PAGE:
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Beauty contest - looking for contestants

Stephen Hawkins

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Hi Tom,

Vibrant colours alone will not greatly influence the popularity of accordions, and I agree with you about the emotional element to musical performance. I have always tried to put something of myself into whatever I play, which I believe is the only credible measure of any performance.

The Elephant in the room is the observable inflexibility to be found in the proponents of singular genres of music, which often comes across as "tribal" to me. The accordion is a very flexible instrument, sometimes hamstrung by the constrictions of the traditionalists.

When anyone asks me what kind of music I like, I tell them: "good music." Good music can be found in many genres, as can bad music. To stick with just one musical style is to dismiss vast amounts of great music, and I can't do that. I play mainly Folk & Popular music, with bits of Jazz, Rock & Country thrown in. Tunes from the 20's, 30's, 40's, 50's, 60's, 70's and 80's form the basis of my repertoire, and I enjoy playing them all (badly.)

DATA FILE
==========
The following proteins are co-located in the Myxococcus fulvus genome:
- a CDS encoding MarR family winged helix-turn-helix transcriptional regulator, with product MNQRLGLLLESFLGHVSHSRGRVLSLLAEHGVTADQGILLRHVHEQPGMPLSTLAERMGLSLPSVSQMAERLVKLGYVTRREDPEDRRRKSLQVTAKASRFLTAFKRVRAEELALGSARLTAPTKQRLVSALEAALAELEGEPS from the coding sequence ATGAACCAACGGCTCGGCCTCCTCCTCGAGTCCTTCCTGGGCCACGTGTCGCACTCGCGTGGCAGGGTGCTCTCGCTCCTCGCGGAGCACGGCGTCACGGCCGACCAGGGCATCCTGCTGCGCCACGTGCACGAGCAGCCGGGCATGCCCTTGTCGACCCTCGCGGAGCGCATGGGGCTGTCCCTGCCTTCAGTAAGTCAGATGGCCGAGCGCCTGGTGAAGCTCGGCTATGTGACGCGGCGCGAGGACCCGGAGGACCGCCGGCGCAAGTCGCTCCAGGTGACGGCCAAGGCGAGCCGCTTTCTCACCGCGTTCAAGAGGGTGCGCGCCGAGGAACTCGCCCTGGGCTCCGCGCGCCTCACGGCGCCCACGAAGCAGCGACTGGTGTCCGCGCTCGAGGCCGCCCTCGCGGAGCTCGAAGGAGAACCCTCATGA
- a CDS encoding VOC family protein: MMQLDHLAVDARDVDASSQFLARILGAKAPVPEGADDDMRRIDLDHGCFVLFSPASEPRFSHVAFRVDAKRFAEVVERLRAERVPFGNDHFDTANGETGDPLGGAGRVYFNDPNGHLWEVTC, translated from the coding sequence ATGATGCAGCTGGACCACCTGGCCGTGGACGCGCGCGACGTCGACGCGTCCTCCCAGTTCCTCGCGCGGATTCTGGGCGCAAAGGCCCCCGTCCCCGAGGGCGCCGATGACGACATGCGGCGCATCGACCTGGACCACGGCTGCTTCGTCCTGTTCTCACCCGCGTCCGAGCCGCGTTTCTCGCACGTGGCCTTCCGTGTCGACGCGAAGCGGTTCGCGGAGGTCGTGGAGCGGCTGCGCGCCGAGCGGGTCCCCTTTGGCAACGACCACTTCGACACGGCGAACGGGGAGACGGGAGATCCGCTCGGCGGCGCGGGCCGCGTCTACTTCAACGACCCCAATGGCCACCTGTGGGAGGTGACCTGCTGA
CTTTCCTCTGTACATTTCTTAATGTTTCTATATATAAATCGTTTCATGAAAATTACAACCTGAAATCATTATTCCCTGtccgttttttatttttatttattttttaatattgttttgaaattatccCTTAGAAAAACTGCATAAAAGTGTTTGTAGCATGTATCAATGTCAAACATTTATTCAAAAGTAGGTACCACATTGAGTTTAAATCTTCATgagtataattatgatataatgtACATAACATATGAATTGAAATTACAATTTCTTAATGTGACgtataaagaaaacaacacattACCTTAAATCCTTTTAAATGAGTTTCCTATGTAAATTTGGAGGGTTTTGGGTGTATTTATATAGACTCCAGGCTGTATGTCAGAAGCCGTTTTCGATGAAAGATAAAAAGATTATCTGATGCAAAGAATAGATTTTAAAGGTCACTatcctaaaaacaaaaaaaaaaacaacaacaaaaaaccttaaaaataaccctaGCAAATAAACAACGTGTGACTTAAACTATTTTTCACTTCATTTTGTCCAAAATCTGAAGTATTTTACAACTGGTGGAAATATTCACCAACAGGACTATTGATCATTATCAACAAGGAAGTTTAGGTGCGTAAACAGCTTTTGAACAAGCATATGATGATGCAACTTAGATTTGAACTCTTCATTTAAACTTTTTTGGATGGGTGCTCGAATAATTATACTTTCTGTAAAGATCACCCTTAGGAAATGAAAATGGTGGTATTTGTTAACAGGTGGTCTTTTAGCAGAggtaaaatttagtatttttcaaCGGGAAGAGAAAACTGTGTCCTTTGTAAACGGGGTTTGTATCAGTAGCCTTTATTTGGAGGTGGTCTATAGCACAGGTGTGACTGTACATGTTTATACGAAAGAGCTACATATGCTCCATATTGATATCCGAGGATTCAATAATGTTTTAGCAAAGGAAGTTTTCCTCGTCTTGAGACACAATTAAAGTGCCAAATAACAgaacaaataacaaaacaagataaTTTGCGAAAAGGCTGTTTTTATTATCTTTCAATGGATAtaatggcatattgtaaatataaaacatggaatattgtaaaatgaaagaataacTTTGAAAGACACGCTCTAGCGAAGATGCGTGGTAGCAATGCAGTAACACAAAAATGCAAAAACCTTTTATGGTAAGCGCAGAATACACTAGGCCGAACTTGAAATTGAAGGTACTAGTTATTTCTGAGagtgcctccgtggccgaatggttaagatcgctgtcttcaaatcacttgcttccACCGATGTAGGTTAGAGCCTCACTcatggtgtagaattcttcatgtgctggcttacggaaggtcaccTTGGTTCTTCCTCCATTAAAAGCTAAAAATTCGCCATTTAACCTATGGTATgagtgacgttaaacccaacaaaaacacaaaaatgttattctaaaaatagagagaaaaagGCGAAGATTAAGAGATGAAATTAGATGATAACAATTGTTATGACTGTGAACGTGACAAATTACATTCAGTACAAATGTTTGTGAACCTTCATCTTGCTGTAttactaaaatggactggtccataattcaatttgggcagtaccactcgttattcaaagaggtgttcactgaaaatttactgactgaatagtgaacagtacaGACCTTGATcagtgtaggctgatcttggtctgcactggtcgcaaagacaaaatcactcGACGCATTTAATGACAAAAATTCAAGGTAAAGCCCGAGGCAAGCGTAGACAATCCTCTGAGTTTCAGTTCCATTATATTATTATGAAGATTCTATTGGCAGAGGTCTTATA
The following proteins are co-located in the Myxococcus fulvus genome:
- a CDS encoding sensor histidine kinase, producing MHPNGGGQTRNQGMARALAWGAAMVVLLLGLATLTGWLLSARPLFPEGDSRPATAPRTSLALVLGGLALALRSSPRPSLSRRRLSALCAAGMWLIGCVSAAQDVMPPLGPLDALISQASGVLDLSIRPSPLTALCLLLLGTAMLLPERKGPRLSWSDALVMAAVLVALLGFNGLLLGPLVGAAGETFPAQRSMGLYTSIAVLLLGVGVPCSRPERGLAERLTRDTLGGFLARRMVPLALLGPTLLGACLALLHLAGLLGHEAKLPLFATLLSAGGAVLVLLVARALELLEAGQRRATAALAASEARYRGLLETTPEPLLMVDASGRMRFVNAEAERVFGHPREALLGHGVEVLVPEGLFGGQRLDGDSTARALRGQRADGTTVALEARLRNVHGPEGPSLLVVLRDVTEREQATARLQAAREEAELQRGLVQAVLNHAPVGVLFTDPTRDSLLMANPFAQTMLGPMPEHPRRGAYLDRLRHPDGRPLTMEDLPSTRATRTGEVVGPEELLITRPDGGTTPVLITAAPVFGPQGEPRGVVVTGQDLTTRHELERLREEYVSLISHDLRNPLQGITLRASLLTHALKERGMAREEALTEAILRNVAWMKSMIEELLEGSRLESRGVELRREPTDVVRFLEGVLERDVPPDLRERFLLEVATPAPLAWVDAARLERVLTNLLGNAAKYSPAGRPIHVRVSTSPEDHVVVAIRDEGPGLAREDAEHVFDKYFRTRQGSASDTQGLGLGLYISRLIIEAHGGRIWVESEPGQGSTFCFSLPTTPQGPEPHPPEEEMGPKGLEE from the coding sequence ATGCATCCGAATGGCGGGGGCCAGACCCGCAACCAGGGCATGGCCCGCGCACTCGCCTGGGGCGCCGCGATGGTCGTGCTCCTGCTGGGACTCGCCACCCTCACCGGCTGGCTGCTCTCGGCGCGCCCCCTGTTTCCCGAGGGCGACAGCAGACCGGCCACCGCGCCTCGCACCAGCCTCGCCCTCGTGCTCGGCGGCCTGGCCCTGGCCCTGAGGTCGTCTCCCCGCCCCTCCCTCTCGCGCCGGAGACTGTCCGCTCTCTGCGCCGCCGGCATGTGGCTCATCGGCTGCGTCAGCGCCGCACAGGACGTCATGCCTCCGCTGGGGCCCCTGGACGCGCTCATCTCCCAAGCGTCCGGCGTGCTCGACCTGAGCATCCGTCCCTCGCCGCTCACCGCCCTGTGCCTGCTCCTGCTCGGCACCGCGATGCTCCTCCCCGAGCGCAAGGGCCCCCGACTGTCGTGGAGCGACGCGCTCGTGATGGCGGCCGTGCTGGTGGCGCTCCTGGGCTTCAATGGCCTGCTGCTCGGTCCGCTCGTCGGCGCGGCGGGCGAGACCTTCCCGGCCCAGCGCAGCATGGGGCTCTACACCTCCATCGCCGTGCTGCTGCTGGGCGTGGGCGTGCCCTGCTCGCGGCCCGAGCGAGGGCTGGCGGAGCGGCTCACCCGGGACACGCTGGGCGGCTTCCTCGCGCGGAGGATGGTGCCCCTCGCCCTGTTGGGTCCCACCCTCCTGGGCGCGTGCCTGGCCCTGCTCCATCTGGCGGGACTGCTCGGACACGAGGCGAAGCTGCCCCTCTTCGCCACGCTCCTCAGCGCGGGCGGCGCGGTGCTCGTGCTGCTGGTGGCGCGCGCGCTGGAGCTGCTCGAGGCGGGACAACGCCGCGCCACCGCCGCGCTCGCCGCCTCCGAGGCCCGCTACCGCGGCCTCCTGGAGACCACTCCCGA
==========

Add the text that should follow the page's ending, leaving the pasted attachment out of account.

Would I play my music any better if I owned a brightly coloured accordion? Honestly, I don't know, but I would prefer it to a drab looking, monochrome instrument.

Kind Regards,

Stephen.
 
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craigd

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First of all, I want to acknowledge the two new entrants from Tom and Jozz. Both blue beauties with subtle differences, the Piatanesi more restrained, the Bugari more flamboyant but still tastefully done. Both quite new instruments?

Colourfulness alone wont do the trick for accordion popularity, I agree. A friend of mine, not a great respecter of our instrument, told me that accordions remind him of bowling balls. Needless to say, he is no longer a friend of mine. (Just kidding, an old friendship that has survived worse than that.) I agree with the others who have said expressiveness in playing is the key. But the looks of an accordion can be part of its expressiveness too, I think. If people see the accordion played in a skilled, dynamic and expressive way, in a variety of genres, they may want to hear more of it and maybe even play it themselves. But, how to get the accordions out there in the first place? The accordion has had the world's longest come back, without ever really coming back.
 

Tom

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Good points Craig, thanks. The Piatanesi is pretty new, maybe 5 years old, I can't remember.
 

Stephen Hawkins

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Hi Craig,

The question you pose is perennial, having been examined many, many times on this forum. Truthfully, I don't know how we make the accordion a more popular or "mainstream" instrument. All I can tell you is what I have tried to do, and what I know other members do.